Live Update 5: Best compatibility and the most features usually come from the latest versions of software - so MSI include their Live Update program with their motherboards.  This probes the system for software versions (and BIOS versions) then communicates to an online server to suggest updates and new downloads.  This is good, with one flaw - when you download new drivers, it does not tell you how big they are.  So if you end up having to download 130 MB of new audio drivers on a slow connection, the user will not know until it chugs along at 5% a minute.  It is a minor update I hope to see in a later revision.

Click BIOS II:The main software that MSI likes to push is Click BIOS - an operating system based interface for all BIOS modifications.  It is designed to look and feel like the actual BIOS, with all the settings.  For the most part, this is true - it does initially look like the BIOS, though there are still issues with fonts.  With it being an OS utility, they also miss a beat in providing additional tools for settings, such as graphs to manipulate the fan headers.

MSI Z77A-GD65 - Overview, Visual Inspection and Board Features MSI Z77A-GD65 - In The Box, Overclocking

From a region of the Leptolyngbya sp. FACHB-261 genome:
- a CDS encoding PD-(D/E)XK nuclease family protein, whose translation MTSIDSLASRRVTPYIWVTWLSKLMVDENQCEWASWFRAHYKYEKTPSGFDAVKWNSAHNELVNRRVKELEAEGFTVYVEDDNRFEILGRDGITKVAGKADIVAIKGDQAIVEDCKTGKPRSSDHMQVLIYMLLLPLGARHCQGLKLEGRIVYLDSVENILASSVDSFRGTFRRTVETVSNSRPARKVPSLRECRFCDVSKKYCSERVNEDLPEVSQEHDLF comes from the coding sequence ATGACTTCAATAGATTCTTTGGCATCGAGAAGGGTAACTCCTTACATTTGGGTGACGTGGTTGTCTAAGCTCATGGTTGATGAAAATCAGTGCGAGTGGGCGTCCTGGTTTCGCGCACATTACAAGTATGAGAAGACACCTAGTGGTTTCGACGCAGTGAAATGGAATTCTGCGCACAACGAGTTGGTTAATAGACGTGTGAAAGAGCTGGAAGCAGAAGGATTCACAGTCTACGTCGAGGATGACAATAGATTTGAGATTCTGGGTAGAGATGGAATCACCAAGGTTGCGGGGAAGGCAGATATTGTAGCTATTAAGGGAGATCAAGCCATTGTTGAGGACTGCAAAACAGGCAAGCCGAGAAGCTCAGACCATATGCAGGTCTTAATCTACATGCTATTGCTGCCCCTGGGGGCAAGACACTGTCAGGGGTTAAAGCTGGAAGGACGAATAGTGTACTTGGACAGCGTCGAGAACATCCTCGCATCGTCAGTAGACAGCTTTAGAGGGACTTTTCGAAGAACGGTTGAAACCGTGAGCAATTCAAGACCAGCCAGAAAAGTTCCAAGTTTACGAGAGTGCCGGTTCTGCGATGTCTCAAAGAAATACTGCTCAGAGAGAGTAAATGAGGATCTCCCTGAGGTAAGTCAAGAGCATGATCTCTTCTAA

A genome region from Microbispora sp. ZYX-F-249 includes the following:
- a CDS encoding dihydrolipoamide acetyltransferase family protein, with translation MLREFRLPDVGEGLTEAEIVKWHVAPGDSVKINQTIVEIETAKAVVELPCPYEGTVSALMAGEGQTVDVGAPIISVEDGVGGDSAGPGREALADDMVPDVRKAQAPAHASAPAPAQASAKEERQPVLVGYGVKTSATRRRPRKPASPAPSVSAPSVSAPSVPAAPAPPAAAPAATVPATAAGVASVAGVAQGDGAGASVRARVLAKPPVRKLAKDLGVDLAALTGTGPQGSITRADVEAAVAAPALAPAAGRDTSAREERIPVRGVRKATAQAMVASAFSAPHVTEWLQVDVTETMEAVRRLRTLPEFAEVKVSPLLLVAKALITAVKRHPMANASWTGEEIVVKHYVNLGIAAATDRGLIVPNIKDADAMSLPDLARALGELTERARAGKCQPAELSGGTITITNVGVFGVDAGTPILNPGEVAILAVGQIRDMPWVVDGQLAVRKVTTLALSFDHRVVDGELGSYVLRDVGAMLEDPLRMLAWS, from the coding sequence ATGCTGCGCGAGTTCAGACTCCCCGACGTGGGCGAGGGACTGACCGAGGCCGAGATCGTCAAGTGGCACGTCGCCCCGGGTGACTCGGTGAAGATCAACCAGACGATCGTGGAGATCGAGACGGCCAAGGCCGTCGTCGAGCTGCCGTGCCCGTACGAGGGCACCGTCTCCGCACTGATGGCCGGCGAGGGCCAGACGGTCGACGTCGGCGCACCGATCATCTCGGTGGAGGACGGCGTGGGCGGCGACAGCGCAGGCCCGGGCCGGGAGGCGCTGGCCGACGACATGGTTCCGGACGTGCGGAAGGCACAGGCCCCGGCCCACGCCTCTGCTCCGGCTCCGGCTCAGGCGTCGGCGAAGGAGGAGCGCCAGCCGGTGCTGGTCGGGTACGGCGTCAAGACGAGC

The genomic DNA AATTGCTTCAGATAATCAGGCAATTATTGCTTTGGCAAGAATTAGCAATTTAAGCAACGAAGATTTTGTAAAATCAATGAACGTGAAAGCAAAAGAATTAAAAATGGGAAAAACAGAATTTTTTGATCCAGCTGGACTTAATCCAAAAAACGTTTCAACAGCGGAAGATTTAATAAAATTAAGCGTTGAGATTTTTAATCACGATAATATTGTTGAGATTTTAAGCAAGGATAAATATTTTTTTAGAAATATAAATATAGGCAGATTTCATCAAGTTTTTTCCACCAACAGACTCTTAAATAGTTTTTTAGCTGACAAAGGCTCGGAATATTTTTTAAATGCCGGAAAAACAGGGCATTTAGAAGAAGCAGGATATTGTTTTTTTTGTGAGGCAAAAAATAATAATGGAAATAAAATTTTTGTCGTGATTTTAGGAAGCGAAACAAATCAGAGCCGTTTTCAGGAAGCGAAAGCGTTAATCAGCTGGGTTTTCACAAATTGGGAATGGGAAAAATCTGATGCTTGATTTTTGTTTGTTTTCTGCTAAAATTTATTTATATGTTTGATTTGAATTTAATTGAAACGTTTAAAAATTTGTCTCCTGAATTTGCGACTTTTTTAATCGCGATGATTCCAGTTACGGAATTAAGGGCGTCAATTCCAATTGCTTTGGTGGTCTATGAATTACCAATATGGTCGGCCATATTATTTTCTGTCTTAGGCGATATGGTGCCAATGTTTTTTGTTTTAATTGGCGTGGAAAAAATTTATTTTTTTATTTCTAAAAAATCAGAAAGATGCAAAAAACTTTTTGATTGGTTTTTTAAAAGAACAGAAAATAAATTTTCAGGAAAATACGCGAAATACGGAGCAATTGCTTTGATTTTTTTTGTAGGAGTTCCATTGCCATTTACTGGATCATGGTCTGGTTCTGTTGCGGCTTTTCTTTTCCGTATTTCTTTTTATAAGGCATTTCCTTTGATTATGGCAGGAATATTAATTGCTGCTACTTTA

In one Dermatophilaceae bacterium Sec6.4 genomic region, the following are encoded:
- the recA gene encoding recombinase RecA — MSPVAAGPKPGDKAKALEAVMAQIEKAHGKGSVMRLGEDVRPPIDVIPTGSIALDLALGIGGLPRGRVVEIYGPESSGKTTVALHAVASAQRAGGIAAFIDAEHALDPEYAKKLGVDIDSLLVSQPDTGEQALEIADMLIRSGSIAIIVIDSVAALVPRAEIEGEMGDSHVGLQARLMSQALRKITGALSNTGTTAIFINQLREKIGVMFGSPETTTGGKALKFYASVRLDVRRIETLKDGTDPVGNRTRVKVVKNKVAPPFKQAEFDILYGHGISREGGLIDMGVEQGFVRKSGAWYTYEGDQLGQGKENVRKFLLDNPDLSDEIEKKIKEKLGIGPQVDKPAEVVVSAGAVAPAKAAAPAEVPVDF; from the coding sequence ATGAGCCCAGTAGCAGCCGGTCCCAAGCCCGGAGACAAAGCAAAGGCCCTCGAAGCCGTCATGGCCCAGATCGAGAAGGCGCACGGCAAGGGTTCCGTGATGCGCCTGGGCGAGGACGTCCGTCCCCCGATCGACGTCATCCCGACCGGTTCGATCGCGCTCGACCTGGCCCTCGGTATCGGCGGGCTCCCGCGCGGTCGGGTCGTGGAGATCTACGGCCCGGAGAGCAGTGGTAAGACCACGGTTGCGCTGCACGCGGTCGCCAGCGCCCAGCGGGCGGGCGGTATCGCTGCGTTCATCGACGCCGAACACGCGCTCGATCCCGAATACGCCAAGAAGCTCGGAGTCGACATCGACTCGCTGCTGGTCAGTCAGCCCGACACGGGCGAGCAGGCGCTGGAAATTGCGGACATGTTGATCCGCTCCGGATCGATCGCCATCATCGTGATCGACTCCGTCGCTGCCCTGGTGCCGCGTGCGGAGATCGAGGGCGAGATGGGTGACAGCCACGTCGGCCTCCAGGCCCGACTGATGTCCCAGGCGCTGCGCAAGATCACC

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  • vegemeister - Thursday, May 10, 2012 - link

    Yes, it is a very important feature. The Ivy Bridge IGP can drive 3 monitors. 4 display outputs means 3 of them are digital.

    Discrete GPUs increase idle power consumption, an as of this post none of them have particularly good open source drivers. Some of us just want lots of screens, good compiz performance, and silence.
    Reply
  • philipma1957 - Monday, May 07, 2012 - link

    I have been building a series of matx htpc/gamer machines.

    I have one with the basic

    Gigabyte GA-B75M-D3H mATX board

    and one with the

    Gigabyte Ga-h77m-d3h mATX board.

    I want to decide between

    the ASUS P8Z77- m pro mobo or

    the ASUS p8z77-m board and

    last but not least the

    Gigabyte Intel Z77 LGA 1155 AMD CrossFireX/NVIDIA SLI DVI/HDMI/DisplayPort Dual UEFI BIOS mATX Motherboard G1.SNIPER M3 .

    I am liking the two builds I did with the lowend gigabyte boards and some intel i5 t2500t cpus I want a better board but I don't have many reviews to go by.
    Reply
  • EnzoFX - Monday, May 07, 2012 - link

    It just doesn't make a whole lot of sense to me. Are most DIY'ers really opting for ATX? Should they? I'd bet most people only plug in a video card and maybe one other card such as wireless or even a tuner. Every other possible need they may have would not only be met by mATX but even ITX is pretty full featured these days.

    You'd think mATX would be what most boards are targeted at, and leaving ATX for extreme builds/bragging rights. It's just like those high end video cards, most people don't buy those, rightfully and importantly so. Those should be the premium prices, and mATX should have a lower price. The focus just feels off.
    Reply
  • Zoomer - Monday, May 14, 2012 - link